The Auctioneer website and email list is all about the auctions, each week we bring you every type of auction you can find in South Africa. While we know that the stock is what you want to see, we think it’s time you meet the Auctioneers who bring it to you. For our first interview we’re really proud to introduce a stalwart in the Auction Industry,
Clive Lazarus, Director and Head Auctioneer at Park Village Auctions (PVA)… lets see what he has to say…
Thanks for taking the time to answer our questions, Clive, could you give us a little back-story to your business.
PVA is a family-managed business. It was started in 1982 by Jack Lazarus and his three sons, Roy, Clive and Dean.
Do you have any pertinent lessons from your early years that have stayed with you since then?
~ Hard work is the cornerstone of success.
~ Stay humble.
In auctioneering you’re always serving these two clients, and the relationship with your clients is everything. You have to be upfront, honest, and always seek the best possible outcome for both your sellers and buyers (a win-win).
Exercise empathy – often times the seller is facing a tough situation and you need to be sensitive to that.
Park Village Auctions has been around for 35 years (which is amazing!) Besides this, what is your biggest achievement you celebrated as a company?
Thank you. Tough question, I can’t single-out one event or sale or milestone. I’d have to say that that our biggest achievement is having earned a reputation that causes us [PVA] to come to Business Rescue Practitioners and Liquidators’ minds first. This is possible because we have the infrastructure to cope with any size auction of any nature. We’ve been entrusted to handle some of the largest and high-profile liquidations in South Africa.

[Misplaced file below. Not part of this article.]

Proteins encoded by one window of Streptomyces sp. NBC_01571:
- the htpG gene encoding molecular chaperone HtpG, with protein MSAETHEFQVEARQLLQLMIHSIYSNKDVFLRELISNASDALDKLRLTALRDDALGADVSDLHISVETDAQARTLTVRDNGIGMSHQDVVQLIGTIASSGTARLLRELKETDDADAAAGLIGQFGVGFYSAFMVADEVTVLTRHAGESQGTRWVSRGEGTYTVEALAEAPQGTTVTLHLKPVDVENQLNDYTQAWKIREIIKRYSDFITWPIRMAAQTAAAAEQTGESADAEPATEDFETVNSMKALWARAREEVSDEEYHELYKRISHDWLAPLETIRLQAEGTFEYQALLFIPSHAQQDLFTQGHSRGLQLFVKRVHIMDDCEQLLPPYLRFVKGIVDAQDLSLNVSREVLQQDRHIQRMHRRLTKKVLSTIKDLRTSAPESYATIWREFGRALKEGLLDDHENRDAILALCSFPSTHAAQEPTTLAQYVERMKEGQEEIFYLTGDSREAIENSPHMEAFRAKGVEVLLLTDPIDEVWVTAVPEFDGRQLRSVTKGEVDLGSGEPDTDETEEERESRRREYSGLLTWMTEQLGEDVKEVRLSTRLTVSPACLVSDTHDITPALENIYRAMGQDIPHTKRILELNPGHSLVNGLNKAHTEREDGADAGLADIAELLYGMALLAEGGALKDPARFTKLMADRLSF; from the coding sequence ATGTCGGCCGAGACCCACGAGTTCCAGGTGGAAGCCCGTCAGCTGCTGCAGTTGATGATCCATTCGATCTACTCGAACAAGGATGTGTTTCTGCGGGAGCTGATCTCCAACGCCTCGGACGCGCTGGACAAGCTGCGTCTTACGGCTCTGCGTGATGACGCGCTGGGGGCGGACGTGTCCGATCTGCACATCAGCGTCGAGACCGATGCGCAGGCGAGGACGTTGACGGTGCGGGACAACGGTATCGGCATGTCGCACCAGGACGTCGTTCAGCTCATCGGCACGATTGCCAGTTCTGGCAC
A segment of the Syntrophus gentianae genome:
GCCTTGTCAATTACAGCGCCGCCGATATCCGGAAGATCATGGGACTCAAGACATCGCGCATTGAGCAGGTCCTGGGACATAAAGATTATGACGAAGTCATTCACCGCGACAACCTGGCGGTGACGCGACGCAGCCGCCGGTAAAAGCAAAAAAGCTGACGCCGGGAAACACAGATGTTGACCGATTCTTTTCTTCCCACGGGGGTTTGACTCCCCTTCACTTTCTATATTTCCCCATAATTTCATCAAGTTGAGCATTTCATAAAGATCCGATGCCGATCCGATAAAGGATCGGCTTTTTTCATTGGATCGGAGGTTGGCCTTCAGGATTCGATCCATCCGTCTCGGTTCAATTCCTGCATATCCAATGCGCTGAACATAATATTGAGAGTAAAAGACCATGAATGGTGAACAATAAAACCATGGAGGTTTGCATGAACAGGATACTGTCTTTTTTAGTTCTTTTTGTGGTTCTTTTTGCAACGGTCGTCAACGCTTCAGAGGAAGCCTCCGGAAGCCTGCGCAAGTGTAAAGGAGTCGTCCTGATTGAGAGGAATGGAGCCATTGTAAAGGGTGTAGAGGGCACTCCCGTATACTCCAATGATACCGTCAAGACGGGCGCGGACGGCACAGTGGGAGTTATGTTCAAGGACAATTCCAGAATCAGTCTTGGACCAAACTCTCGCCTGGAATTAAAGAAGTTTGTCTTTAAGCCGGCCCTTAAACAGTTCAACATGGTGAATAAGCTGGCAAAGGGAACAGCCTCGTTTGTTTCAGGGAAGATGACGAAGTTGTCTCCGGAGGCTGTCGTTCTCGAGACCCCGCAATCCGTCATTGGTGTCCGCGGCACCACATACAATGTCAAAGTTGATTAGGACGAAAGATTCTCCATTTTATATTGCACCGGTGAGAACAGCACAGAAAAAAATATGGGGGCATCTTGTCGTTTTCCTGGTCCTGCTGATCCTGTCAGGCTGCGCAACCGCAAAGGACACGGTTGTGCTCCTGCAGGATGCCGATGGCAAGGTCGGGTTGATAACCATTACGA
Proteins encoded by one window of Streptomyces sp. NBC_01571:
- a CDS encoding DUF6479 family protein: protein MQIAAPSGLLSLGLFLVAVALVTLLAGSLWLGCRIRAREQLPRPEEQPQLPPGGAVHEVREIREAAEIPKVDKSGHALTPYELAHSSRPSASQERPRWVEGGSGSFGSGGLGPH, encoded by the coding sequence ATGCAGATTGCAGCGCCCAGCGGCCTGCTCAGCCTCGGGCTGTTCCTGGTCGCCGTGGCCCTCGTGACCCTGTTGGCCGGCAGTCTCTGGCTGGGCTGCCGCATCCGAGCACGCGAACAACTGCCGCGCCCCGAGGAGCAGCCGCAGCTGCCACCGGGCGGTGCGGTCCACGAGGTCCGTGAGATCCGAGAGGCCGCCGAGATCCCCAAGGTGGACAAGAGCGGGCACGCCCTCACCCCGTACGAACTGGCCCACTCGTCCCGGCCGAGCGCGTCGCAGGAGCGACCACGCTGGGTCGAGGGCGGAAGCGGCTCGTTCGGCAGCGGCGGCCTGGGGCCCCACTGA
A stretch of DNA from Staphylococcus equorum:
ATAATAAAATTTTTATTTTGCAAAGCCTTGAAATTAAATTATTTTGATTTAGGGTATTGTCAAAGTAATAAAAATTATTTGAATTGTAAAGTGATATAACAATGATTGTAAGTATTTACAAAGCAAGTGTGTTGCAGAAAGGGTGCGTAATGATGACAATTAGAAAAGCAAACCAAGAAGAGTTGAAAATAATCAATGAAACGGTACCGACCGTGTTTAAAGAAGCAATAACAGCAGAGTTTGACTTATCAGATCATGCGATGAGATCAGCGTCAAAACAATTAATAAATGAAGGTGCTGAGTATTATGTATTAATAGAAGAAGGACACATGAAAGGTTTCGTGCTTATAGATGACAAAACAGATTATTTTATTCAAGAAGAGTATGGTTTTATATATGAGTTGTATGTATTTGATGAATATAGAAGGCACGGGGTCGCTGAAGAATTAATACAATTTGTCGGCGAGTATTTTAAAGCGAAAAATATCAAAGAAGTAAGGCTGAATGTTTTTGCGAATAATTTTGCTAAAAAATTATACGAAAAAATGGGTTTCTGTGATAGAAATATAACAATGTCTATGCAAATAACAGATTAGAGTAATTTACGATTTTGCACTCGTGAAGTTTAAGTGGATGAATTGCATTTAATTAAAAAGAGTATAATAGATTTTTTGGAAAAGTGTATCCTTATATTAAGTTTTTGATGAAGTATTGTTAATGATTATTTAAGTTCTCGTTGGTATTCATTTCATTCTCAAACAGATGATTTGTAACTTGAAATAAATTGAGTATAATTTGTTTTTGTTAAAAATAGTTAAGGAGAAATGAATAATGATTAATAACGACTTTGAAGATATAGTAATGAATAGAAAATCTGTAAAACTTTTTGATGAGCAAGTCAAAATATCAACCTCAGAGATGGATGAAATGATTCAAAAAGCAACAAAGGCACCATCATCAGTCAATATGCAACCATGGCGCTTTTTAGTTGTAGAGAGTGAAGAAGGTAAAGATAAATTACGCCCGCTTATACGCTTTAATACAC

Have auctions changed much in 35 years?
Yes, a lot!
What major differences?
The process from start to finish is much faster now as sales are unconditional. Suspensive conditions, like waiting on bond approvals, can cause a matter to drag. These days there is a finite period in which buyers must produce guarantees following a sale. No guarantees; no sale.
Anything that’s been lost along the way that you’d prefer to get back?
Due to the faster pace of business and auctions these days, the process can feel impersonal. We’re BC (before computers) the written correspondence used to follow a face to face meeting and not the other way around.
Any change that’s been positive?
Auctions have shaken off their stigma and are now often among a seller’s first choice for asset disposal.
Buyers are better protected thanks to greater audience education. This holds true for private buyers, in particular, who were reluctant in the past.
In your opinion, what has been the key to your success?
Unwavering determination and perseverance.
You dispose of pretty much any kind of asset: Which are your most consistently performing avenues?
It changes all the time, but most consistent would be cars and property. You need to know what you’re selling –that plays a critical role in performance.
Which are your favourite auctions to hold?